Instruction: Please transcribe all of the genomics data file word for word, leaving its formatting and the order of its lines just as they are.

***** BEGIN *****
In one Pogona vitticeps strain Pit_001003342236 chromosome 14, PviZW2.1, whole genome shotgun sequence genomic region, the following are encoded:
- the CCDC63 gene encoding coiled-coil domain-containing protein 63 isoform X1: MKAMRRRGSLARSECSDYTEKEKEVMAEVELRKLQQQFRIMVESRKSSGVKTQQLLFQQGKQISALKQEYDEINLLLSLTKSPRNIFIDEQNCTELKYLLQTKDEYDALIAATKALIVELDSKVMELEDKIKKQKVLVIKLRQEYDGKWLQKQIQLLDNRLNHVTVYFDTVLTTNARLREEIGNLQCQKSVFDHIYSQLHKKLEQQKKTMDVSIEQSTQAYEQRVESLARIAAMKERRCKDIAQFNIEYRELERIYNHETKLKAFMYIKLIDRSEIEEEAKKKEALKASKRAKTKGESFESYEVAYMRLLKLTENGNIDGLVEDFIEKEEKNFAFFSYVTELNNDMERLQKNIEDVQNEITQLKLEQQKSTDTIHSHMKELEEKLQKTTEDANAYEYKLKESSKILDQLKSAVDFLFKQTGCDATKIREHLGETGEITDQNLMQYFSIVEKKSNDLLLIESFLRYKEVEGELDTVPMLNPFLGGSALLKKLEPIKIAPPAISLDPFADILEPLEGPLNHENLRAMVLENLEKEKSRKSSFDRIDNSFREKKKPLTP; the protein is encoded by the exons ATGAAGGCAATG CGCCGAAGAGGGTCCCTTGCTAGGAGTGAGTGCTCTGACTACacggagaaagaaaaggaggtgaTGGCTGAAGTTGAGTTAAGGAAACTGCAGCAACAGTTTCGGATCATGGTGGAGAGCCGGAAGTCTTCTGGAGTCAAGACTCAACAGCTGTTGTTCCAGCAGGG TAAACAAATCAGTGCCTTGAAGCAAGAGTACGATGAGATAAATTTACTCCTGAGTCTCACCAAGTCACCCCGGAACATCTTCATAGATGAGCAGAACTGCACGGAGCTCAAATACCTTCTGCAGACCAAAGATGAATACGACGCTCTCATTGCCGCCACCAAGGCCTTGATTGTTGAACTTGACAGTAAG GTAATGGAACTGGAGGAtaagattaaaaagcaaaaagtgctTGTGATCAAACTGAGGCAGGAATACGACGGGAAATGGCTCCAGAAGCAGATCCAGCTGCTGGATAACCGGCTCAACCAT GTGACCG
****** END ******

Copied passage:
In one Pogona vitticeps strain Pit_001003342236 chromosome 14, PviZW2.1, whole genome shotgun sequence genomic region, the following are encoded:
- the CCDC63 gene encoding coiled-coil domain-containing protein 63 isoform X1: MKAMRRRGSLARSECSDYTEKEKEVMAEVELRKLQQQFRIMVESRKSSGVKTQQLLFQQGKQISALKQEYDEINLLLSLTKSPRNIFIDEQNCTELKYLLQTKDEYDALIAATKALIVELDSKVMELEDKIKKQKVLVIKLRQEYDGKWLQKQIQLLDNRLNHVTVYFDTVLTTNARLREEIGNLQCQKSVFDHIYSQLHKKLEQQKKTMDVSIEQSTQAYEQRVESLARIAAMKERRCKDIAQFNIEYRELERIYNHETKLKAFMYIKLIDRSEIEEEAKKKEALKASKRAKTKGESFESYEVAYMRLLKLTENGNIDGLVEDFIEKEEKNFAFFSYVTELNNDMERLQKNIEDVQNEITQLKLEQQKSTDTIHSHMKELEEKLQKTTEDANAYEYKLKESSKILDQLKSAVDFLFKQTGCDATKIREHLGETGEITDQNLMQYFSIVEKKSNDLLLIESFLRYKEVEGELDTVPMLNPFLGGSALLKKLEPIKIAPPAISLDPFADILEPLEGPLNHENLRAMVLENLEKEKSRKSSFDRIDNSFREKKKPLTP; the protein is encoded by the exons ATGAAGGCAATG CGCCGAAGAGGGTCCCTTGCTAGGAGTGAGTGCTCTGACTACacggagaaagaaaaggaggtgaTGGCTGAAGTTGAGTTAAGGAAACTGCAGCAACAGTTTCGGATCATGGTGGAGAGCCGGAAGTCTTCTGGAGTCAAGACTCAACAGCTGTTGTTCCAGCAGGG TAAACAAATCAGTGCCTTGAAGCAAGAGTACGATGAGATAAATTTACTCCTGAGTCTCACCAAGTCACCCCGGAACATCTTCATAGATGAGCAGAACTGCACGGAGCTCAAATACCTTCTGCAGACCAAAGATGAATACGACGCTCTCATTGCCGCCACCAAGGCCTTGATTGTTGAACTTGACAGTAAG GTAATGGAACTGGAGGAtaagattaaaaagcaaaaagtgctTGTGATCAAACTGAGGCAGGAATACGACGGGAAATGGCTCCAGAAGCAGATCCAGCTGCTGGATAACCGGCTCAACCAT GTGACCG